It’s OK if it feels uncomfortable

As teachers and school leaders are currently working hard to prepare for this new and challenging world of online learning and school closures, I just want you to know that it’s ok if it feels uncomfortable and overwhelming. 

There is a lot of great content, support, advice and tips on the internet and social media about how to learn in an online world. Added to that, I am seeing schools doing their own amazing things as they prepare to best support their own community and try to find something that fits their needs. 

There isn’t a perfect model and like the reality of the classroom, you’ll have good moments and moments of absolute disaster. And that’s ok.  

While at times, things may feel like they are falling apart around us, I am a firm believer that eventually it will make us stronger. I think we will come out of this mess as better teachers and stronger school communities.

Even if you are only taking little steps at the moment, that’s ok. 

There is no handbook or guide to learning in this environment and no-one to lean on who has ‘been there’ or ‘done that’. 

If I can be of any help, I can only draw on the time and my learning from when I stepped away from my post as a principal and into my current job at Real Schools. Now, I accept that it’s not remotely close and it wasn’t at all stressful, but I do see some parallels in the challenges.

The part of this role that I had to learn about was working online. Online meetings, delivering online PL, making video clips and webinars were all new experiences. 

Initially, it was uncomfortable and overwhelming, but it gets easier. It’s uncomfortable for a variety of reasons. Unfortunately, we don’t get immediate feedback on our delivery, we feel that people can watch and re-watch with judgement, we can’t read body language and the interactions won’t nearly be to the same level.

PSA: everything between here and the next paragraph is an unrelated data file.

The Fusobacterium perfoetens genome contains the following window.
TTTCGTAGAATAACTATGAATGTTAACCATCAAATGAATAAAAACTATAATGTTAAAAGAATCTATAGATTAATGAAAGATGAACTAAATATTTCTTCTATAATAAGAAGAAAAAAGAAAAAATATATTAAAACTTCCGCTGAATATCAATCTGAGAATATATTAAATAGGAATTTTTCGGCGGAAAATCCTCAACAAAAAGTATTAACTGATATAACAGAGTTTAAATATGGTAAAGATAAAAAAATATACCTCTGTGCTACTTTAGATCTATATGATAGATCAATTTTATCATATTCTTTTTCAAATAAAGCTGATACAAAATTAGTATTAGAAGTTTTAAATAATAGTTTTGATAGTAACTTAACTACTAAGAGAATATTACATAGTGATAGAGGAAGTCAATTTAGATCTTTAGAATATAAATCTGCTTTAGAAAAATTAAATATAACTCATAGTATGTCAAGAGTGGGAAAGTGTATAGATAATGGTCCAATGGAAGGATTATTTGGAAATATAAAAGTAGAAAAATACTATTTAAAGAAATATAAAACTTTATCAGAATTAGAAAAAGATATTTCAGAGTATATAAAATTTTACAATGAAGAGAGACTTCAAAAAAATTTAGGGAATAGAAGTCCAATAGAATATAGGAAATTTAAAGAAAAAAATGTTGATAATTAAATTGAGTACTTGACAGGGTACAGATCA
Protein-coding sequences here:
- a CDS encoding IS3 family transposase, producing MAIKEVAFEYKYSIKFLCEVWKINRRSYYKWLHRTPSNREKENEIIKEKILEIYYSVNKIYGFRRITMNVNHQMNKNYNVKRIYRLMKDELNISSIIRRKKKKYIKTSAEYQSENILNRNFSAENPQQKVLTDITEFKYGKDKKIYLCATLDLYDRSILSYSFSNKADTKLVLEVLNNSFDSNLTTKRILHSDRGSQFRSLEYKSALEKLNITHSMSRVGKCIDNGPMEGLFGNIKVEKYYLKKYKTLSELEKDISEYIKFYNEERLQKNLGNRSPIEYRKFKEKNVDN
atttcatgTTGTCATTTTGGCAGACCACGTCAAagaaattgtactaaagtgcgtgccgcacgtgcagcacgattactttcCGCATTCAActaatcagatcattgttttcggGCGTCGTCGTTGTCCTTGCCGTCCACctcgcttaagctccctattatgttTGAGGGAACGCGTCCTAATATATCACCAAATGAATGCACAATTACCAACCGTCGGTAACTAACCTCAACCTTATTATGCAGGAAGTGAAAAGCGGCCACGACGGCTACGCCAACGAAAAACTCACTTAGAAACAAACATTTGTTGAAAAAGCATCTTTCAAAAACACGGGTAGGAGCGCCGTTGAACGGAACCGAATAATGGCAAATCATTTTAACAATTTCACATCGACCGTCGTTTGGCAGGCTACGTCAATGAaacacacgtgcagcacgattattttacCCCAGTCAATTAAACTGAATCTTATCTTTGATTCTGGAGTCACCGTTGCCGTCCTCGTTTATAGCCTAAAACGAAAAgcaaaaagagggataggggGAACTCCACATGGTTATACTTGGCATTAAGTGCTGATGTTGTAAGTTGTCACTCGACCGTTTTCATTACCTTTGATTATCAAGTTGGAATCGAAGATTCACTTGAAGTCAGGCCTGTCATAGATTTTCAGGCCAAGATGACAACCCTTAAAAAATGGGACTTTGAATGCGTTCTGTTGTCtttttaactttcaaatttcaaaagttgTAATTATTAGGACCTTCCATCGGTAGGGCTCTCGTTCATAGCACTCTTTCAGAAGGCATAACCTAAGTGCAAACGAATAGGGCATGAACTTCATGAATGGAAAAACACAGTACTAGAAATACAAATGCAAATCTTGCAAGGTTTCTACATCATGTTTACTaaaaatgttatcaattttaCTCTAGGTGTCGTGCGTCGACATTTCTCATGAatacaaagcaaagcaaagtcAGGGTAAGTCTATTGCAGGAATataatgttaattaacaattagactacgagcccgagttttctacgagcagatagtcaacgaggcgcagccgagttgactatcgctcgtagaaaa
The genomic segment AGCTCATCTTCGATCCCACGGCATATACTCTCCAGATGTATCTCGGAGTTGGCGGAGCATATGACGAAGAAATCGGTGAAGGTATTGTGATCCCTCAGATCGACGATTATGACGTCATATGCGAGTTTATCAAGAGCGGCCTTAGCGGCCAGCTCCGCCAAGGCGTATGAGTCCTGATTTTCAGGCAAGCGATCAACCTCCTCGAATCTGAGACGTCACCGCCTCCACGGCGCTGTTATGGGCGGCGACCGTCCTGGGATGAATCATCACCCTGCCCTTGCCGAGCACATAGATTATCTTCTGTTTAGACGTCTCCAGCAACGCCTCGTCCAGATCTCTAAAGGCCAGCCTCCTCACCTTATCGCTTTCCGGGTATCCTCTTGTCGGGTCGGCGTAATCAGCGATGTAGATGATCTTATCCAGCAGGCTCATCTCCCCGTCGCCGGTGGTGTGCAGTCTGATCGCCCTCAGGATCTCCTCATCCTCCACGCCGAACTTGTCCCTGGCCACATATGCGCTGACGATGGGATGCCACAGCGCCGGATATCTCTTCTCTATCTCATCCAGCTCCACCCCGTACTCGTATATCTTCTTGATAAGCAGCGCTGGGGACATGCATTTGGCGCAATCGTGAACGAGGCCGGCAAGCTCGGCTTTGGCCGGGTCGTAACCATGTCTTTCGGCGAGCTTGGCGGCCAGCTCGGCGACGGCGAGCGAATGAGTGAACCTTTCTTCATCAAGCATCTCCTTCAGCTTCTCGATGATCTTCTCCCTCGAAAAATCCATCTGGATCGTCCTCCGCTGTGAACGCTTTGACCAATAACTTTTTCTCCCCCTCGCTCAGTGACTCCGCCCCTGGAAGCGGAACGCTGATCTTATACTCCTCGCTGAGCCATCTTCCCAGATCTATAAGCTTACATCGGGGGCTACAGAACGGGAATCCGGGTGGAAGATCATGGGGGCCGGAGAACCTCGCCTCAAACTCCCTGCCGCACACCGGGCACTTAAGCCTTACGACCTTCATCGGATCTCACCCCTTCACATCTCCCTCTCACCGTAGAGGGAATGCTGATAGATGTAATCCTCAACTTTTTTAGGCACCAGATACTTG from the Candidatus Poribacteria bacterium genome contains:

So, if I can be of any assistance, here are my top 3 tips to help you along the way:

  • Try and be authentic. It’s late in Term 1 so your students know your style. Being natural will reassure them that you are fine and that they’ll be fine.
  • Don’t aim for perfection. It’s alright to not follow a script and to make mistakes. It’s not a fully edited video. Being vulnerable will help consolidate our relationship in the absence of physical presence.
  • Don’t beat yourself up or compare yourself to others. We all have different strengths and skills.

I was the type of teacher and principal who loved personal contact and face-to-face interaction. I’d rather walk to the other side of the school and deliver a message before I would send an email. Why? It gave me a chance to ‘check-in’ and find out a little more about my colleagues. In the current situation, we’re not getting this. As humans, we are hard-wired for social connection so in the absence of this physical connection, we need to find a way to meet our needs. For now, we will have to settle for online.

If you are like me, you would be riding the rollercoaster of emotions on a daily basis. At times we are doing well but that positive emotion is quickly destroyed when we scroll through social media, watch the news or even worse, think about the vulnerable child from our class who we just want to check to see if they are alright.

More than ever before, the last week has reminded me that our families, friends and virtual networks are a force of support and strength for each other, especially when the shit hits the fan.

Together, I reckon we will come out the other end bigger and better.

Good luck and take care.